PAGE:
It has been up to the coalition of social and cultural movements, trade unions and farmers to convince people that the FTA is neither "inevitable" nor desirable. However, inside the coalition there is debate on the nature of the coalition and the trajectory of struggle it should take. There are currents that view this struggle primarily as an anti-US struggle of national liberation, while other currents believe that this movement is, and should continue to be, part of the worldwide movement against neoliberal globalisation.
These divisions are not purely ideological; they also have a real bearing on the mobilising capacity of the movement. For example, the wing of the movement that views it as primarily a national liberation struggle will subordinate class struggle to the strategic goal of national unity with North Korea.
Since Roh has recently made moves to improve relations with North Korea (primarily to improve his nationalist credentials), this has had the effect of partially neutralising the willingness of the "national liberation" wing to fully mobilise to oppose Roh's neoliberal agenda.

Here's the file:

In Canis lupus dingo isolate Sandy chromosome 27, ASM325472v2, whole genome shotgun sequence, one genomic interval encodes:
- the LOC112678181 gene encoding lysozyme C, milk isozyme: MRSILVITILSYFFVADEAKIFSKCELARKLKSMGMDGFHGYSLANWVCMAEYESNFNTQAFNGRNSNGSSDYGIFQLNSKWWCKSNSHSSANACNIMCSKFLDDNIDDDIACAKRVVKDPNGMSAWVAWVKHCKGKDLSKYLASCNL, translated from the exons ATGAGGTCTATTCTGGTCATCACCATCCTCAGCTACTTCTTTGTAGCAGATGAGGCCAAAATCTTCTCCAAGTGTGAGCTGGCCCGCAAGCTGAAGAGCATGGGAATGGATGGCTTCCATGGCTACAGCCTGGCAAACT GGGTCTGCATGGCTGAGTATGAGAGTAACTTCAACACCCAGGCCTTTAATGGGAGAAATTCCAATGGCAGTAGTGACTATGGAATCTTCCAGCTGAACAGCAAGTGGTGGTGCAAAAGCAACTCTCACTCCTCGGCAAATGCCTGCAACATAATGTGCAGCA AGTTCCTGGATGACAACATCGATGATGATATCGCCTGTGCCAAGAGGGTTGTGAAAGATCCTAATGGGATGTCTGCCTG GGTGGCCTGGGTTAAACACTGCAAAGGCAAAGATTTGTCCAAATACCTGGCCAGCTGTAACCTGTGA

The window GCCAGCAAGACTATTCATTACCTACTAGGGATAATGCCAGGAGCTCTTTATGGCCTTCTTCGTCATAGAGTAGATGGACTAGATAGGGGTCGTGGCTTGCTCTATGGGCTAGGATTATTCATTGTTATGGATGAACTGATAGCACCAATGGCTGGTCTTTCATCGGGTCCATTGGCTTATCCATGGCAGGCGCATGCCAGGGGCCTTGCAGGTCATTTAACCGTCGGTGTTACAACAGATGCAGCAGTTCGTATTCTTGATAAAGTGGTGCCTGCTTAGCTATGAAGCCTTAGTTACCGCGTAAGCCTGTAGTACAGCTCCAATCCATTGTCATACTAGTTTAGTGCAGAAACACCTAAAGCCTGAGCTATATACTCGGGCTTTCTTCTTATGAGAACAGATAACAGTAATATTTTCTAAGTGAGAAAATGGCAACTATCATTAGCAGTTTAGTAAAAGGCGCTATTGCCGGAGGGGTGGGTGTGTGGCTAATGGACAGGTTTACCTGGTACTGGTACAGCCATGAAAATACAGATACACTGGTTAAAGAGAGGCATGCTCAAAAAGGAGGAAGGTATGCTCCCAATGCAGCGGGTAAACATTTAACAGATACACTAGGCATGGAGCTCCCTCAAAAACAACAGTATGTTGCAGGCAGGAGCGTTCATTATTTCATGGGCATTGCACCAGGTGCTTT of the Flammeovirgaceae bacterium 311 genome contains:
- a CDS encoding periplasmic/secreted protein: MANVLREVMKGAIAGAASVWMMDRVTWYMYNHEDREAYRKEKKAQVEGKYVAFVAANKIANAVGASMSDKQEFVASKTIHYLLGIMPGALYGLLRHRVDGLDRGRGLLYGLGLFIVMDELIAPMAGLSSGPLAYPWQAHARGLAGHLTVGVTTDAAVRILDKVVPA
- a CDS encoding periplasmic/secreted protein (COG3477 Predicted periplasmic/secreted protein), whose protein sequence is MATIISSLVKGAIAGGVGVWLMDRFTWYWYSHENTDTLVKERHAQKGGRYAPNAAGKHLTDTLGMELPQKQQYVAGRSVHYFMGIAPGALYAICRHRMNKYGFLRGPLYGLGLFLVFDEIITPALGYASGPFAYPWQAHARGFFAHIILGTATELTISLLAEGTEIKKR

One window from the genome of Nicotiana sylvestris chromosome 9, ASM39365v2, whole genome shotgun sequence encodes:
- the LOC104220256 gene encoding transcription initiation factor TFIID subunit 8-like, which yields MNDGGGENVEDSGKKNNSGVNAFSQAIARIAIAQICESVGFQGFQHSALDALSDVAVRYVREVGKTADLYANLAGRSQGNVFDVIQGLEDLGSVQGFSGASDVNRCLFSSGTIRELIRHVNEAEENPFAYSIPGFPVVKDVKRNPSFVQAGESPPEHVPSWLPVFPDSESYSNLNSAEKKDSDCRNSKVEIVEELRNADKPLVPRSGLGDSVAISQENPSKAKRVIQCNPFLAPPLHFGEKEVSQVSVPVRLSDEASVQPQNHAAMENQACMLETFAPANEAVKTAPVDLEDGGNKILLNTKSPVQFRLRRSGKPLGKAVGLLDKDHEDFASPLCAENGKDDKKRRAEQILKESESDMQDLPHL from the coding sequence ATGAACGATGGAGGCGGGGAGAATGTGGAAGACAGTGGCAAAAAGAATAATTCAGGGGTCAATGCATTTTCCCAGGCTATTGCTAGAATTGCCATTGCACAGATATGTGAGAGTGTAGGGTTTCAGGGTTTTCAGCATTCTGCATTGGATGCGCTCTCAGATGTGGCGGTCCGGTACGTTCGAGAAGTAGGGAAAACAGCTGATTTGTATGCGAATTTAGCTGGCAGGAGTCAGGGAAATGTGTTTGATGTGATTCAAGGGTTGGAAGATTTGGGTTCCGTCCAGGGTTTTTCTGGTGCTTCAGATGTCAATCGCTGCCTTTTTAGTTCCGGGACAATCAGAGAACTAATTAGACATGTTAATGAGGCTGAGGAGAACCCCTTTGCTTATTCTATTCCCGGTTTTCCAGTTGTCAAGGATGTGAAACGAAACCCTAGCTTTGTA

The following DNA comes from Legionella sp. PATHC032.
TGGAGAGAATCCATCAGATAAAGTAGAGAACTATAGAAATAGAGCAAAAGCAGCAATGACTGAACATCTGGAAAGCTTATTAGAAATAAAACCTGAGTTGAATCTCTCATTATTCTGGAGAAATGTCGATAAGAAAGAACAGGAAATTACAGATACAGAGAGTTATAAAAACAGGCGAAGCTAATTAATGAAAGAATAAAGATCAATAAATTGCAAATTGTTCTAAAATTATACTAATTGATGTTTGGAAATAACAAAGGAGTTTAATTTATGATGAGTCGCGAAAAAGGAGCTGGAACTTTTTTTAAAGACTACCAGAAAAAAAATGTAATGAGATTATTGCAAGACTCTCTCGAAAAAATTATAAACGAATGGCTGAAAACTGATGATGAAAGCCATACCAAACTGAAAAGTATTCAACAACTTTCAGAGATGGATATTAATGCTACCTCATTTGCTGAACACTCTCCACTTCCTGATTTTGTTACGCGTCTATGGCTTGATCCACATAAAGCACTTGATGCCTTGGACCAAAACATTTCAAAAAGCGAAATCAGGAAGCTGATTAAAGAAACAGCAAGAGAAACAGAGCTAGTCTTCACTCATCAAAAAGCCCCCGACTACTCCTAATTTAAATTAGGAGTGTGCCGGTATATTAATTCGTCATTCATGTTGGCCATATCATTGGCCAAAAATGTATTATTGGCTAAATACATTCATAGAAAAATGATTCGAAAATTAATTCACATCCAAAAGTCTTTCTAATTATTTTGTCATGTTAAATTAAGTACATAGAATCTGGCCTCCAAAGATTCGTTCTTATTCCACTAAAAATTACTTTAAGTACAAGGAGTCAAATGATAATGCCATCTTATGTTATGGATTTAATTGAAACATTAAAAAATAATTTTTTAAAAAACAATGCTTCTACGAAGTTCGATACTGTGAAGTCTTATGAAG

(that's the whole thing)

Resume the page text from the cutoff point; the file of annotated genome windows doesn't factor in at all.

For the radical wing of the movement, the struggle against the neoliberal agenda of Roh outside of the US-Korea FTA agreement must be a central dynamic of the movement if it is to succeed.
Another point of friction inside the movement is the strategy of the Democratic Labour Party, which has decided to prioritise organising and mobilising for the upcoming municipal elections at the end of May over the struggle against the FTA. The radical wing of the movement believes that this struggle against the FTA must be the priority for all left-wing forces.
The coalition will target the negotiations between the two countries over the terms of the agreement. The first round of negotiations will take place in Washington DC in early June, and again in South Korea in July, and will be a crucial point of struggle.
The radical wing of the movement not only wants to protest the FTA but to also turn it into another "Battle of Seattle" (the 1999 protests against the World Trade Organisation) and integrate this battle into the general worldwide struggle against neoliberal globalisation, as well as to bring down the neoliberal agenda of Roh and big capital in South Korea.
From Green Left Weekly, May 10, 2006.